By Joy Crane
Geographical proximity and the similarity of its pine resource make South Africa a compelling alternative supplier of softwood timber to Australia. In 2020-21 Australia imported 66,3% of its softwood supplies from Europe, increasing the risk of aggravating its developing shortfall of structural timber.
“Australia offers many opportunities for South African sawn timber because of our looming resource challenge. As of 29 September 2021, the country faces a timber deficit of 250,000 house frames by 2035,” said Toby James, the general manager of Staxa. Staxa is the marketing arm of the largest sawn timber supplier in Western Australia, Wespine.
Sawmilling South Africa (SSA) hosted James and Wespine’s technical director, Richard Schaffner, during their whirlwind tour of the South African structural timber mills. Their visit follows promising results from Wespine’s testing of four container loads of S5 SA pine.
Schaffner and James wanted to understand better South Africa’s saw-log resources, standard structural sizes, and the sawmilling, treating and value-adding processes. They attended the SSA AGM in Pretoria in June and used the opportunity to provide a brief overview of the Australian sawmilling sector and their company, Wespine.
Wespine is a softwood sawmill backed by two Australian Stock Exchange listed companies, Wesfarmers, which owns Bunnings Warehouse, and Fletcher Building, which owns Laminex. The holding companies provide strong financial backing and national distribution channels.
Timber frame building
Unlike southern Africa, timber framing is the dominant home building system. James says one house consumes about 14m3 of finished timber, and around half is in the wall frame and the rest in the roof. Roughly 140,000 timber frame houses are built each year.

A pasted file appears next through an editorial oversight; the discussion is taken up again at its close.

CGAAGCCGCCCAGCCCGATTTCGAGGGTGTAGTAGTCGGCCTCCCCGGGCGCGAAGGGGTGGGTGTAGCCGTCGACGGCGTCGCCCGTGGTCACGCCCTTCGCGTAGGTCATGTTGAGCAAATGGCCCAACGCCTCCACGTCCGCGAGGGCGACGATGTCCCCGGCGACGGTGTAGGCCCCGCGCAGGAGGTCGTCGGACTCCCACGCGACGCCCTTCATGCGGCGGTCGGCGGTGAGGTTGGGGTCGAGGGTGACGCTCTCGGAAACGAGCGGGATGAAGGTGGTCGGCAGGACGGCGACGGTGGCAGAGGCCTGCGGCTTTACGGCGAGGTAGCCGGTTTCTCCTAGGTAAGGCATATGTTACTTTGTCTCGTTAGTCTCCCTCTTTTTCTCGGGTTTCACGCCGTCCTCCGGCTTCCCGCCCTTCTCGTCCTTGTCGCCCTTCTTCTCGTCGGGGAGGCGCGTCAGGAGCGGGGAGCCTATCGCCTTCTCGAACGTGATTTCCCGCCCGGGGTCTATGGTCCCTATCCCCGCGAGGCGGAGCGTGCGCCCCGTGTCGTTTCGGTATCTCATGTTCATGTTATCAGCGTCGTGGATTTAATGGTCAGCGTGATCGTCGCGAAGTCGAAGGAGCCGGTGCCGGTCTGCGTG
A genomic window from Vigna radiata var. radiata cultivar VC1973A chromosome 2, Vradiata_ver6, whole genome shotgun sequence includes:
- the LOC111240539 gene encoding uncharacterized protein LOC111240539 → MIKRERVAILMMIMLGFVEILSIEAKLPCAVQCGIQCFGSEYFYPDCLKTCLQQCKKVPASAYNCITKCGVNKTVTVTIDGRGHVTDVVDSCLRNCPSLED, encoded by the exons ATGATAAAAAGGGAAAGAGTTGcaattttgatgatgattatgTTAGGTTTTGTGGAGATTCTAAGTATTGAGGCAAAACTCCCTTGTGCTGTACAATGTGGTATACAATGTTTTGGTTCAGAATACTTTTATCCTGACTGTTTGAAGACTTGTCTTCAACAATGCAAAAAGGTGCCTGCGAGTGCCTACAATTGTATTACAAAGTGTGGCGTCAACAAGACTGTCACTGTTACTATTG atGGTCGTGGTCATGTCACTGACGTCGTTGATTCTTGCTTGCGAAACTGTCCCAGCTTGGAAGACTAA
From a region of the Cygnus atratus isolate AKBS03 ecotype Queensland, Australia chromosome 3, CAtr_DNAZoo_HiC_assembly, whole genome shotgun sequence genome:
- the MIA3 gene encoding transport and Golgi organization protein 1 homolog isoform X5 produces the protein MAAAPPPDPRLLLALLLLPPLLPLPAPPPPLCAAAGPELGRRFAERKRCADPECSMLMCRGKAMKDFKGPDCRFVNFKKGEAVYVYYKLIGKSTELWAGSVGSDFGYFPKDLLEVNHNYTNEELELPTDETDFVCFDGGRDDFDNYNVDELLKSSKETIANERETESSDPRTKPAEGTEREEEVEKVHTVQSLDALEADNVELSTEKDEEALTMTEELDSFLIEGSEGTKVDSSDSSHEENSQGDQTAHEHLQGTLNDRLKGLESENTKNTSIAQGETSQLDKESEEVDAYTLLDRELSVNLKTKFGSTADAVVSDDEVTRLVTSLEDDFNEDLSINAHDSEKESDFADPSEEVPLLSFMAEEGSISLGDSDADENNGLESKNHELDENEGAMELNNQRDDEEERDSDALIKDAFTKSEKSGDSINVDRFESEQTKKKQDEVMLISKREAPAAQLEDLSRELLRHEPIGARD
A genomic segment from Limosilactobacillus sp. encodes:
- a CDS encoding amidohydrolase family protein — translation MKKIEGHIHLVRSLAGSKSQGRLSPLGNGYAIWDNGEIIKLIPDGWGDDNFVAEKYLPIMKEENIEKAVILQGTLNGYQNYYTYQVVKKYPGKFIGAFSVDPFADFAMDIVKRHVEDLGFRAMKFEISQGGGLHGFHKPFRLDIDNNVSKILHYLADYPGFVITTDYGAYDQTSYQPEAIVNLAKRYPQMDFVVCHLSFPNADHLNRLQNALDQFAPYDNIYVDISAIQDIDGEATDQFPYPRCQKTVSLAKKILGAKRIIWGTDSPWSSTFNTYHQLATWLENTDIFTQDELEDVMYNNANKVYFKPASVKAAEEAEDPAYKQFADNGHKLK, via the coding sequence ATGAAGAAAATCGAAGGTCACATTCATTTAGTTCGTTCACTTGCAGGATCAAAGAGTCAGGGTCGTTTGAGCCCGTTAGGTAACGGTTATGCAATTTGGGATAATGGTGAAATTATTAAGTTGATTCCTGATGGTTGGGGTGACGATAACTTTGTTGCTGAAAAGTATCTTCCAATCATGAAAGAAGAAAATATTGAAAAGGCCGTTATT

“Australia’s resource self-sufficiency appears to be out of reach with projected demand,” explained James. “We will need an additional 468,000 hectares of softwood plantations before 2050. However, there is significant competition for land use, and the Australian softwood plantation estate has not expanded for almost three decades.”
James believes imports are vital to supply the projected shortfall of 2,062-million m3 sawn softwood per year before 2050, “assuming there is no substitution by, for example, steel”.
Average Australian sawmill
Only eight companies own the 13 largest sawmills in Australia. The mills consume 86% of the country’s sawlogs at an average of 480 000m3 per annum. The softwood sawmills, including Wespine’s Dardanup sawmill, are concentrated in the southeast.
Sawmills draw unpruned sawlogs from forests between 20km and 300km from the mill. “Pruning was popular about 30 years ago, but today it is uncommon in Australia because of high labour costs. The silvicultural regime is geared for structural timber, not clears,” said Schaffner.
Most mills are automated because of the massively high labour and general operating costs. Drying is mainly by batch kilns; however, continuous kilns are entering the industry.
The sawmills employ an average of between 180 and 200 people. A process worker earns an average of R50,000/month and a tradesperson about R100,000/month.
The three primary timber market segments in Australia are:
The country has very specific regulatory requirements. Structural softwood must comply with the grading standard AS/NZS 1748:2006 mechanically stress-graded for structural purposes, also known as MGP (machine-graded pine).